Court of Appeal rules on section 2(a)(iii) of the ISDA Master Agreement
The Court of Appeal has today handed down a consolidated judgment in four related appeals concerning the proper construction of certain key provisions of the 1992 ISDA Master Agreement (sub nom Lomas v Firth Rixson and others  EWCA Civ 419).
One of the cases considered by the Court of Appeal was an appeal from a decision of Flaux J in Pioneer v Cosco  EWHC 1692 (Comm). That case arose out of a series of 11 forward freight agreements (FFAs) entered into between the parties, each of which was on the 2007 terms of the Forward Freight Agreement Brokers Association and incorporated the terms of the 1992 ISDA Master Agreement. In November 2008 Pioneer failed to make a payment which was due to Cosco under the FFAs. That was an Event of Default under the ISDA Master Agreement, the effect of which was to entitle Cosco to withhold any payments which would otherwise have been due under the FFAs for so long as the Event of Default was continuing, by virtue of section 2(a)(iii) of the Master Agreement. After that date, neither party made any payment to each other until, in December 2009, Pioneer went into liquidation. That was also an Event of Default, but significantly, one which brought about the Automatic Early Termination (AET) of all “outstanding transactions” between the parties, pursuant to section 6(a) of the Master Agreement.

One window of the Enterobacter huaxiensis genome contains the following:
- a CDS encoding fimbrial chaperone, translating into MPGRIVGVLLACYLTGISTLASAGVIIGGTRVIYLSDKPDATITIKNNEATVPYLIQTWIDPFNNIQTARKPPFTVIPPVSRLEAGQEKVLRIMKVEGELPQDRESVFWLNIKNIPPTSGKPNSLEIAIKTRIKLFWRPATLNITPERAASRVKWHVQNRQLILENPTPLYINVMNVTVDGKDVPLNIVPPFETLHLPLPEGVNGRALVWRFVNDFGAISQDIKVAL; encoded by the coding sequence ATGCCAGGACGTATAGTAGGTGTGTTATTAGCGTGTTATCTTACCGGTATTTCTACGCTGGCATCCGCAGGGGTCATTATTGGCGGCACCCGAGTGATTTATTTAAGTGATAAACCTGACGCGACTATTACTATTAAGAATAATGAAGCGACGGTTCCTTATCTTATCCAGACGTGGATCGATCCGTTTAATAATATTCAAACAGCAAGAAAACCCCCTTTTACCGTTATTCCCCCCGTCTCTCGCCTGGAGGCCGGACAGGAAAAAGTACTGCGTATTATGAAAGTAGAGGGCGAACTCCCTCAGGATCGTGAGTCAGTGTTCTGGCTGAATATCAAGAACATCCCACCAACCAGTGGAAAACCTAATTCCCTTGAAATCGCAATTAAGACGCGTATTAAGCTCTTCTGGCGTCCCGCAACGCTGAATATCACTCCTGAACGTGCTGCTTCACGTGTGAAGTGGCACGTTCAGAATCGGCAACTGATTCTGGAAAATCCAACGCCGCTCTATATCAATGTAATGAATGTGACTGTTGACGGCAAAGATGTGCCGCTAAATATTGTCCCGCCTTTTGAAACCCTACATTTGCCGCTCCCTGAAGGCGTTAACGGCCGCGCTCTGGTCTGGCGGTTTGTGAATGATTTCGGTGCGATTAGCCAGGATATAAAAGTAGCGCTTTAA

The principal question in the case was how many of the FFAs between the parties could be regarded as “outstanding transactions” as at December 2009. Pioneer contended that all of the FFAs between the parties were “outstanding transactions” at that date, and that all of the FFAs were therefore subject to AET. If that was right, it would follow that approximately $16 million would be due from Cosco to Pioneer under the close out provisions of section 6(e) of the Master Agreement. However, Cosco contended that in fact, not all of the FFAs were subject to AET. In particular, as at December 2009 some of the FFAs had reached the end of their natural term. Cosco contended that those FFAs could not be regarded as “outstanding transactions”, and were therefore not the subject of AET. If that was right, Cosco contended that it would follow that a payment of about US$7 million would be due from Pioneer to Cosco.
The Court of Appeal held that all of the FFAs were “outstanding transactions” as at December 2009, and were therefore subject to AET. In reaching that conclusion the Court of Appeal overturned the decision of Flaux J at first instance, as well as that of Briggs J in the case of Lomas v Firth Rixson  EWHC 3372 (Ch), to the effect that payment obligations which were suspended by virtue of section 2(a)(iii) of the Master Agreement were extinguished once and for all at the end of the term of the transaction. It was held that there was no language in the Master Agreement to support that conclusion, and that on a proper analysis payment obligations which were suspended under section 2(a)(iii) remained suspended for so long as the relevant Event of Default was continuing, whether or not the term of the transaction had passed. It followed that, as at December 2009, even those FFAs whose natural term had passed were “outstanding transactions”, as they were transactions under which there remained obligations which were capable in the future of arising for performance. The result was that Pioneer’s claim succeeded in full.